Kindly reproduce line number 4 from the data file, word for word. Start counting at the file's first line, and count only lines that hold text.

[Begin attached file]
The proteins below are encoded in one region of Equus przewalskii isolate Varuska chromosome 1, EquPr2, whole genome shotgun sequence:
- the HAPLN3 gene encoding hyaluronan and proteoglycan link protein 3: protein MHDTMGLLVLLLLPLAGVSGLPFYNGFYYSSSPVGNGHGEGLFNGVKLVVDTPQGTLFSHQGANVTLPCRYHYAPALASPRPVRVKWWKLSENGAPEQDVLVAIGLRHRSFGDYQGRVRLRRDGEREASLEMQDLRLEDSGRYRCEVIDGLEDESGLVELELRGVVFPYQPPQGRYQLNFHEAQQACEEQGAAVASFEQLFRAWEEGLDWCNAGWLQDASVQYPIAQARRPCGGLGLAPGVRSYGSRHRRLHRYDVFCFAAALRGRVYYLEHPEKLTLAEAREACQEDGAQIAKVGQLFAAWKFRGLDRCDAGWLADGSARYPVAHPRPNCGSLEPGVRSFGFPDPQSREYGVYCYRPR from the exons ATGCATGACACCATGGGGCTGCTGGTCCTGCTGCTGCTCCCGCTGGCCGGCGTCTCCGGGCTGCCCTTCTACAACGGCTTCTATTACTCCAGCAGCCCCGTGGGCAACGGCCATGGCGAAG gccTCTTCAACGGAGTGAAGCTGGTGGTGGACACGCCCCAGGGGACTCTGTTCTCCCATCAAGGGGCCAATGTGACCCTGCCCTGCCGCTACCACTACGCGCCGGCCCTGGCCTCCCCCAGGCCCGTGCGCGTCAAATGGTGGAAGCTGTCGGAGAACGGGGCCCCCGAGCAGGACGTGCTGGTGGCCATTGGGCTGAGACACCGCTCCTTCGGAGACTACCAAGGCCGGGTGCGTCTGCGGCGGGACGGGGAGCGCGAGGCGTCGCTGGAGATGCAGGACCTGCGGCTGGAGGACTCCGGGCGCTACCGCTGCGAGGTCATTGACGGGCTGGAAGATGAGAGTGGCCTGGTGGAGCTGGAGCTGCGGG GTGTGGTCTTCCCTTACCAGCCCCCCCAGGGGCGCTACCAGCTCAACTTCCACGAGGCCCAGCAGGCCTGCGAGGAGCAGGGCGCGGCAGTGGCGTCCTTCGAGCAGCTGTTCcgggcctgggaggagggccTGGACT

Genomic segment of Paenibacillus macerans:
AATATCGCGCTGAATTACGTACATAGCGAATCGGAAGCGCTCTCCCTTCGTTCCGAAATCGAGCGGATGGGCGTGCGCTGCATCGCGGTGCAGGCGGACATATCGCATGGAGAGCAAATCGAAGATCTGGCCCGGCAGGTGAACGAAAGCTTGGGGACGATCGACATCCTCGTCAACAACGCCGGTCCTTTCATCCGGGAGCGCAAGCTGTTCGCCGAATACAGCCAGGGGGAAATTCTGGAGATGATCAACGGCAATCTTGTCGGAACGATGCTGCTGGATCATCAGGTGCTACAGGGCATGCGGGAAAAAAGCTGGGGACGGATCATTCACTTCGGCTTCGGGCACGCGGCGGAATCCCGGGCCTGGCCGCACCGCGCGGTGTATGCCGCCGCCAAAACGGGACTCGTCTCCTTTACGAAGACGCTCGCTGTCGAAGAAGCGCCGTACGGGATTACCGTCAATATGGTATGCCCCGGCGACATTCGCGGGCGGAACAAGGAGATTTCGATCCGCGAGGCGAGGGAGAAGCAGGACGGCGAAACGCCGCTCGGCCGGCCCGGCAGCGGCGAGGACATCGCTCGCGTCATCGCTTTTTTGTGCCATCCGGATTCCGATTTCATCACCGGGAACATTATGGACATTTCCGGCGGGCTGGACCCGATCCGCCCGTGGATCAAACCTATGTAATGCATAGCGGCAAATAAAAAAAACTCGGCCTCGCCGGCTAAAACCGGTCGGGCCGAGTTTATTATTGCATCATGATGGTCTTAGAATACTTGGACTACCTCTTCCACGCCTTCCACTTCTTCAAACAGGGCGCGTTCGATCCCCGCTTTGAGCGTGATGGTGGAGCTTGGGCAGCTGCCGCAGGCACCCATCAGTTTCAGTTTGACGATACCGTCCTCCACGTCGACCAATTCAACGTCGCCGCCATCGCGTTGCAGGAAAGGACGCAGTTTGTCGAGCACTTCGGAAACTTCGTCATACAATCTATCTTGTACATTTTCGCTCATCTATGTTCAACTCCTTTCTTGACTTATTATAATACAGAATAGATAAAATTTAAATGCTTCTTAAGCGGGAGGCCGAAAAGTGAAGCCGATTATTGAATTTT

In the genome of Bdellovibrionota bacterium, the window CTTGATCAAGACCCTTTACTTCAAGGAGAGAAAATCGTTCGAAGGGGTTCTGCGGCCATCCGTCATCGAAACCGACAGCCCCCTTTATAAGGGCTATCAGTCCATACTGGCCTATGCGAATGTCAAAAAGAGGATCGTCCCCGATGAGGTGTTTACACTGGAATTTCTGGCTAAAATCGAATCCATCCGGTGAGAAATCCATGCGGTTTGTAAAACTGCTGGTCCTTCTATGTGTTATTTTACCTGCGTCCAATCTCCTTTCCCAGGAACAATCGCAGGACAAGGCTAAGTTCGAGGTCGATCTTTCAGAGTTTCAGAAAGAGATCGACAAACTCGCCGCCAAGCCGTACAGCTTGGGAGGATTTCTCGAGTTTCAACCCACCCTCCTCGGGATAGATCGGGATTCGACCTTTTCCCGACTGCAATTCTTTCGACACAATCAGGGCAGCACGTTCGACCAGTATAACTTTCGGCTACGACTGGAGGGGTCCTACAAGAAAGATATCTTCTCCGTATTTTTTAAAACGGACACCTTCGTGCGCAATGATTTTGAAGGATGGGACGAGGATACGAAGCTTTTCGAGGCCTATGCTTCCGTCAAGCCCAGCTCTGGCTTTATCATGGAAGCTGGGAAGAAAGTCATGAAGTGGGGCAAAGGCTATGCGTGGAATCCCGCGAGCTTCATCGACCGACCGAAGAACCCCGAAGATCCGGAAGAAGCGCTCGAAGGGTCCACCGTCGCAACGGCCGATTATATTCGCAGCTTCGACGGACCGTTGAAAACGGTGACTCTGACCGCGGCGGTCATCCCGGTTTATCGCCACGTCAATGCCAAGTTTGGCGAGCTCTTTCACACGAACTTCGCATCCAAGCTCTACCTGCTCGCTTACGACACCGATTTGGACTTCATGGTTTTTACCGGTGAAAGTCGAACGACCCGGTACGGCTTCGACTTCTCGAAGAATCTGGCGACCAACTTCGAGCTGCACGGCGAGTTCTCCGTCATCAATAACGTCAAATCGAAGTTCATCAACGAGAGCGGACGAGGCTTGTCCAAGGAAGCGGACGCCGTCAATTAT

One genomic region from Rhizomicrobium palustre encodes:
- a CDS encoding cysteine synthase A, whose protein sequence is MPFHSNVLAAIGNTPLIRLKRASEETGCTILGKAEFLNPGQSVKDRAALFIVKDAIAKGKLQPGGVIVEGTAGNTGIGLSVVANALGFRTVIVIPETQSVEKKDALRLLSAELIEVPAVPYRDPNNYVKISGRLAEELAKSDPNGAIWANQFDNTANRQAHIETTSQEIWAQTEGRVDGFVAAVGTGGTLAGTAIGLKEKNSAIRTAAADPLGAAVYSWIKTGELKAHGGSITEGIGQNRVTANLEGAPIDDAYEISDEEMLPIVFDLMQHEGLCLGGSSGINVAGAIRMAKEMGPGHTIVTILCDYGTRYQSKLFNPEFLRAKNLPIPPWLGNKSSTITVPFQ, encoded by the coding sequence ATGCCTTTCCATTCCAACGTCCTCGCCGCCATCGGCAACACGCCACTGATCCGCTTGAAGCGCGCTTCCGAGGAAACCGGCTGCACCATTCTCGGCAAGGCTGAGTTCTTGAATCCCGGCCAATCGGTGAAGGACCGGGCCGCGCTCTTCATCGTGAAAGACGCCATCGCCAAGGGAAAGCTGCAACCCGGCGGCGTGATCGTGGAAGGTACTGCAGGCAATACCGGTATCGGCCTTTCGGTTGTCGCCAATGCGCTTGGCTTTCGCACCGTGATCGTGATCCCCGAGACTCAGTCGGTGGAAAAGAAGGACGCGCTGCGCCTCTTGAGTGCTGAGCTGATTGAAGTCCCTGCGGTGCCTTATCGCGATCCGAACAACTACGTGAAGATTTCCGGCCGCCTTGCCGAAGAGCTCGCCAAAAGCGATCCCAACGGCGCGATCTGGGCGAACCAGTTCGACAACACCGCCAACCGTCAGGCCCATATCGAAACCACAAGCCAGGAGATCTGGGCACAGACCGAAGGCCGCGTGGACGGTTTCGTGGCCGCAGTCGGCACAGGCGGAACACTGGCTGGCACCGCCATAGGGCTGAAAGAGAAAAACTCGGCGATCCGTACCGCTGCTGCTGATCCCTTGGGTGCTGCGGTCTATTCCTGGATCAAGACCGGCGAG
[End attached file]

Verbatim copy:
AATATCGCGCTGAATTACGTACATAGCGAATCGGAAGCGCTCTCCCTTCGTTCCGAAATCGAGCGGATGGGCGTGCGCTGCATCGCGGTGCAGGCGGACATATCGCATGGAGAGCAAATCGAAGATCTGGCCCGGCAGGTGAACGAAAGCTTGGGGACGATCGACATCCTCGTCAACAACGCCGGTCCTTTCATCCGGGAGCGCAAGCTGTTCGCCGAATACAGCCAGGGGGAAATTCTGGAGATGATCAACGGCAATCTTGTCGGAACGATGCTGCTGGATCATCAGGTGCTACAGGGCATGCGGGAAAAAAGCTGGGGACGGATCATTCACTTCGGCTTCGGGCACGCGGCGGAATCCCGGGCCTGGCCGCACCGCGCGGTGTATGCCGCCGCCAAAACGGGACTCGTCTCCTTTACGAAGACGCTCGCTGTCGAAGAAGCGCCGTACGGGATTACCGTCAATATGGTATGCCCCGGCGACATTCGCGGGCGGAACAAGGAGATTTCGATCCGCGAGGCGAGGGAGAAGCAGGACGGCGAAACGCCGCTCGGCCGGCCCGGCAGCGGCGAGGACATCGCTCGCGTCATCGCTTTTTTGTGCCATCCGGATTCCGATTTCATCACCGGGAACATTATGGACATTTCCGGCGGGCTGGACCCGATCCGCCCGTGGATCAAACCTATGTAATGCATAGCGGCAAATAAAAAAAACTCGGCCTCGCCGGCTAAAACCGGTCGGGCCGAGTTTATTATTGCATCATGATGGTCTTAGAATACTTGGACTACCTCTTCCACGCCTTCCACTTCTTCAAACAGGGCGCGTTCGATCCCCGCTTTGAGCGTGATGGTGGAGCTTGGGCAGCTGCCGCAGGCACCCATCAGTTTCAGTTTGACGATACCGTCCTCCACGTCGACCAATTCAACGTCGCCGCCATCGCGTTGCAGGAAAGGACGCAGTTTGTCGAGCACTTCGGAAACTTCGTCATACAATCTATCTTGTACATTTTCGCTCATCTATGTTCAACTCCTTTCTTGACTTATTATAATACAGAATAGATAAAATTTAAATGCTTCTTAAGCGGGAGGCCGAAAAGTGAAGCCGATTATTGAATTTT